The Hagia Sophia acted as a mosque for five hundred years, until it was established in 1935 as a secular museum that anyone can visit.
The Vatican City, Italy
The most widely spread faith in the world, with over 2 billion adherents, is Christianity, approximately half of which are members of the Catholic Church. With such massive numbers, one seventh of the world’s population, the Catholic Church has been infused with a large amount of power over the years. In the past, the Catholic Church was one of the most powerful entities in Europe, and while the effects of liberalism have lessened its control, it still retains an important place in the global stage.
In the middle of the Italian capital of Rome, stands the independent city state of the Vatican. This small enclave is the center of the Catholic Church’s power, home to the Pope, and several must see historical sites. To pick one place to see in the Vatican City is impossible. There is the Apostolic Palace, the home of the Pope, built in the Sixteenth Century. There is the famed Sistine Chapel, with frescoes created by the famed painter Michelangelo. There is also one of the holiest sites in Christianity, St. Peter’s Basilica, considered the burial place of the first Pope, Saint Peter.
Bodh Gaya, India
Sitting upon the banks of the river Neranjana rests Bodh Gaya, the home of an ancient tree known as Mahabodhi Tree and the Mahabodhi Temple. It was under this tree’s ancestor that Gautama Siddhartha sat and meditated until he reached Enlightenment, becoming the Buddha. Of the four Buddhist pilgrimages, Bodh Gaya is the holiest. Bodh Gaya is the holiest place on Earth according to Buddhism, and considered the navel of the world.
Visiting Bodh Gaya, one can see the ancient Mahabodhi Tree, and the amazing pyramidal architecture of the Mahabodhi Temple. It isn’t the first Mahabodhi Temple, associated with King Ashoka, the current pyramidal structure is still quite impressive, and will soon have an entire room plated with gold. There are several other Buddhist temples built at Bodh Gaya, each with their own unique personalities.
Built upon the banks of another river, the Ganges, is one of the oldest continuously inhabited cities in the world, Varanasi. For Hindus and Jains, it is also the holiest city in the world. The spiritual capital of India, Varanasi is called the favored city of the Hindu chief deity, Shiva. It also closely associated with Buddhism, as it is here that Buddha gave his first sermon.
Buddha isn’t the only famed person associated with the city, as many great spiritual leaders have lived in Varanasi and written important holy texts there. One of Varanasi’s many titles is the City of Temples, as it is filled with many legendary temples. Visitors can find the Kashi Vishwanath Temple, a famous temple dedicated to Shiva. There is also a temple to Vishalakshi, the main female deity of Hinduism. The river on which the city is built, the Ganges, is a holy site itself, thought to be the Hindu god Ganga. While it is popular to bathe in it, it isn’t a good idea, being that it is also one of the most polluted rivers in the world.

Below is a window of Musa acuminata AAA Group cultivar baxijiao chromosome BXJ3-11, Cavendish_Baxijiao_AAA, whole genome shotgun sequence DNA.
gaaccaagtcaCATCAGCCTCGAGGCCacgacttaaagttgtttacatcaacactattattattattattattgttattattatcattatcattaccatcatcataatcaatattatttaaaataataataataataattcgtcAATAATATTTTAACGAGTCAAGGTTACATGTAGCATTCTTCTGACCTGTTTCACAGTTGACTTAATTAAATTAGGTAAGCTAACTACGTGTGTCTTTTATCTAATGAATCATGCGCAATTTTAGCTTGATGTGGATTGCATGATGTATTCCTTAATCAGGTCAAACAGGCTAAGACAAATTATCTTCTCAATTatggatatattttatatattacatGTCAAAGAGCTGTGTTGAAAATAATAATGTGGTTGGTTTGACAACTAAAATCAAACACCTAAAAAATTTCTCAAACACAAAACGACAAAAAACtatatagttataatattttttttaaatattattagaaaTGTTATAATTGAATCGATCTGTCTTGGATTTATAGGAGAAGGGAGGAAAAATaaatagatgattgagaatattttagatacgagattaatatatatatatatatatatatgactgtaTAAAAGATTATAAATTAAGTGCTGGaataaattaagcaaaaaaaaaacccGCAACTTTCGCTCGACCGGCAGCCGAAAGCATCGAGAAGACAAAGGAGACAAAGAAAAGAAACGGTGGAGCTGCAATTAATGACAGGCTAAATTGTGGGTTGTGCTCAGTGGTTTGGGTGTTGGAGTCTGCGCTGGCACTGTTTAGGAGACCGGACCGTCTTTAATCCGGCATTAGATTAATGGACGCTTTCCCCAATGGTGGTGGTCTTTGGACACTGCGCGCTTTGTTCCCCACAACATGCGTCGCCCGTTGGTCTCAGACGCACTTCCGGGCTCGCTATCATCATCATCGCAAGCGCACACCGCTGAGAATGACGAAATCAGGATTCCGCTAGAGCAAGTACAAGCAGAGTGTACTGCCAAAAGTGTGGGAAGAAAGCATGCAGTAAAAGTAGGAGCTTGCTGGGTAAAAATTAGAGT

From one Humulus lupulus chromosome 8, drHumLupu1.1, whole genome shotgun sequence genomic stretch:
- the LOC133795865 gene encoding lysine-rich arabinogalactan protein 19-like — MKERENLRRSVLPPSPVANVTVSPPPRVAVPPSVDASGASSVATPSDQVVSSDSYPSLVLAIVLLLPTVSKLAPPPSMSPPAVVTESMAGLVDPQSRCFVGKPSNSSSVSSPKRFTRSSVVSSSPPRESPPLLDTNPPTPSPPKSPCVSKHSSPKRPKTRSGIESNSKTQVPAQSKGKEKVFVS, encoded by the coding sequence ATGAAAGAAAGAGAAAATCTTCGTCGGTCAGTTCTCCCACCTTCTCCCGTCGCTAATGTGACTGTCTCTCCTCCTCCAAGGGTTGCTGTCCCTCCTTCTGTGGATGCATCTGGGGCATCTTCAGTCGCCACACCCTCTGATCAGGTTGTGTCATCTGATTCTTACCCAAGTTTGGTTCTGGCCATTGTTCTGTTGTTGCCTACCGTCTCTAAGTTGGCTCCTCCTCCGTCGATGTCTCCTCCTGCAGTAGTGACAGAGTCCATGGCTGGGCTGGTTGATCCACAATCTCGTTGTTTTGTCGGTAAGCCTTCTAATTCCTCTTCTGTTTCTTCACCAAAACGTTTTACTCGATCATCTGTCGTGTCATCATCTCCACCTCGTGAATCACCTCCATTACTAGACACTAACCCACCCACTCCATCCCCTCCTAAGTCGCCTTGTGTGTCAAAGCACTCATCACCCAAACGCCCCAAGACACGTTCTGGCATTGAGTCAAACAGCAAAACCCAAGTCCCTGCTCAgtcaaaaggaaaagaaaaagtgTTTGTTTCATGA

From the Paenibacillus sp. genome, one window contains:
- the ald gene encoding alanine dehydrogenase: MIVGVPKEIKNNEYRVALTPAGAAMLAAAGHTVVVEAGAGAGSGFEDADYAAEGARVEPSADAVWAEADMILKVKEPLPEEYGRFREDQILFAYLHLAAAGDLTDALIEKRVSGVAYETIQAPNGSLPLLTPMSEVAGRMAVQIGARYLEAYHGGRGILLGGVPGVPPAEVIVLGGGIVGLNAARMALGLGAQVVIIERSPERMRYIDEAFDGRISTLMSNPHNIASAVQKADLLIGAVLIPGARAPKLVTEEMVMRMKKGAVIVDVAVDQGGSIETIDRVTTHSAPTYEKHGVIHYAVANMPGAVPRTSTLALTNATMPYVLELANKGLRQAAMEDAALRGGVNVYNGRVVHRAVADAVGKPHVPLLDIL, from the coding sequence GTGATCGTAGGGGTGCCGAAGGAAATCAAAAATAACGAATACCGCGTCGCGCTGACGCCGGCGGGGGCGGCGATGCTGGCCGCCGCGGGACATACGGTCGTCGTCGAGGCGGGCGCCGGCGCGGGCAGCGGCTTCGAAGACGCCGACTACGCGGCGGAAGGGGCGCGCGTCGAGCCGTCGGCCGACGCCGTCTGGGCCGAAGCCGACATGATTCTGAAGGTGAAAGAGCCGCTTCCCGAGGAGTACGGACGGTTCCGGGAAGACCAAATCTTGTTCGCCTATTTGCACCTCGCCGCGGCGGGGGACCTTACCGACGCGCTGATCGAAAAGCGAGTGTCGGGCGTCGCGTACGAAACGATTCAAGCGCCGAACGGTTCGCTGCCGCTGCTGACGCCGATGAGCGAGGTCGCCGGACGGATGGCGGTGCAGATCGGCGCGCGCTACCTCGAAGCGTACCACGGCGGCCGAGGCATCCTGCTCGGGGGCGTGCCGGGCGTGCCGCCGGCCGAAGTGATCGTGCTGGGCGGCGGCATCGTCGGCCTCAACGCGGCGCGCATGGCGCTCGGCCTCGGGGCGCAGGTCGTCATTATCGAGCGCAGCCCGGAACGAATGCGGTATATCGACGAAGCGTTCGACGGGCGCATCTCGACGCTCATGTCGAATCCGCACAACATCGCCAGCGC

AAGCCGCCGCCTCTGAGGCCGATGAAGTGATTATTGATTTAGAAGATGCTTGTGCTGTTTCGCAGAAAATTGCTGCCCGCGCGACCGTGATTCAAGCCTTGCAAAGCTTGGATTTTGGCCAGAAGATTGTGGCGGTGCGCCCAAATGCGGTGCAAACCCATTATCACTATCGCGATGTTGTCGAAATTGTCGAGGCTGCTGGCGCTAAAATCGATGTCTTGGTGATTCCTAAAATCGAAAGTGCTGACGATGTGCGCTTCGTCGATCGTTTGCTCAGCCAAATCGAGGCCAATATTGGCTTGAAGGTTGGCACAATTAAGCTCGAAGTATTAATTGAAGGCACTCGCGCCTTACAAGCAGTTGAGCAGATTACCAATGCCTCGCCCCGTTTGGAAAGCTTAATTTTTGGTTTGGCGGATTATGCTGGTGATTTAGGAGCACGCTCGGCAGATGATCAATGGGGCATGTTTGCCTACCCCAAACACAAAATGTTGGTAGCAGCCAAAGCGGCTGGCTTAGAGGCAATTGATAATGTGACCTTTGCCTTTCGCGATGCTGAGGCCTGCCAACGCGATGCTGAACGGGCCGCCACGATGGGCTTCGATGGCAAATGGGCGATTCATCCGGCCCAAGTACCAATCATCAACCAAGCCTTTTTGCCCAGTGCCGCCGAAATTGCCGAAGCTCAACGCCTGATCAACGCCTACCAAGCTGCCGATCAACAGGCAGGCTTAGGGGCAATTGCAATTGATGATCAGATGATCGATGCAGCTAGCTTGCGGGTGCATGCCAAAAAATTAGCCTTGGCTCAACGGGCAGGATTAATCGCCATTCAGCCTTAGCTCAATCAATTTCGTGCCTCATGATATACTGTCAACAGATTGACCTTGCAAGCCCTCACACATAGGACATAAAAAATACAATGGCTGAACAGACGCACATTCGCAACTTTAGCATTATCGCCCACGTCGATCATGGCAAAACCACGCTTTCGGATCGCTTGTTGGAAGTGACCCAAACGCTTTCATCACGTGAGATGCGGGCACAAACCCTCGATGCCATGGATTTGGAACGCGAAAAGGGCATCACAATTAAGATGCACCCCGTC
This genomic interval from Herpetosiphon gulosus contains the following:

Mecca, Saudi Arabia
Every year, Muslims across the world gather in the holy city of Mecca at the end of a religious pilgrimage known as the Hajj. The Hajj recreates a pilgrimage undertaken by both Hagar, the mother of Ishmael, and the Muslim prophet, Muhammad. At the end of the journey, the pilgrims arrive at the holiest city of Islam, the place where they all face when praying, Mecca. Every Muslim physically and financially able is required to go on this pilgrimage.
The focal point of Islam, and Mecca, is the Ka’aba, a cube shaped building within Islam’s holiest mosque, Al-Masjid Al-Haram. Muslims believe that the Ka’aba was built by Ibrahim (Abraham) as the first site in the world built to worship Allah (God).
Unfortunately, unless you’re Muslim, visiting Mecca is not going to happen. The city is completely off-limits for non-Muslims, so getting in requires being either Muslim or somehow sneaking in.
Ancient maps used to show Jerusalem as the center of the world, showing how important the city was. The ancient city of Jerusalem is holy to all three of the world’s major monotheistic religions. It was there that Abraham attempted to sacrifice Isaac, Solomon built the Jewish Temple, Muhammad flew to Mecca before going up to Heaven, Jesus preached and was crucified.
Visitors to Jerusalem can visit several holy sites. For Jews, Jerusalem is the city of King David. There they can visit the Western Wall, the last remains of the Temple of Solomon after the Romans destroyed it two thousand years ago. Built on top of the holiest site in Judaism is the Muslim Dome of the Rock and the Al-Aqsa Mosque, associated with the Night Flight of Muhammed. Just a few blocks away from these holy sites, Christian pilgrims can visit the Church of the Holy Sepulcher, built in the spot Jesus was believed to be crucified.
These three holy sites are not the only holy sites in Jerusalem, either, as the city is filled with ancient, famous churches, monasteries, synagogues, and mosques. Tourists can visit almost any of these, making Jerusalem an amazing place for anyone looking for a spiritual and/or historical experience.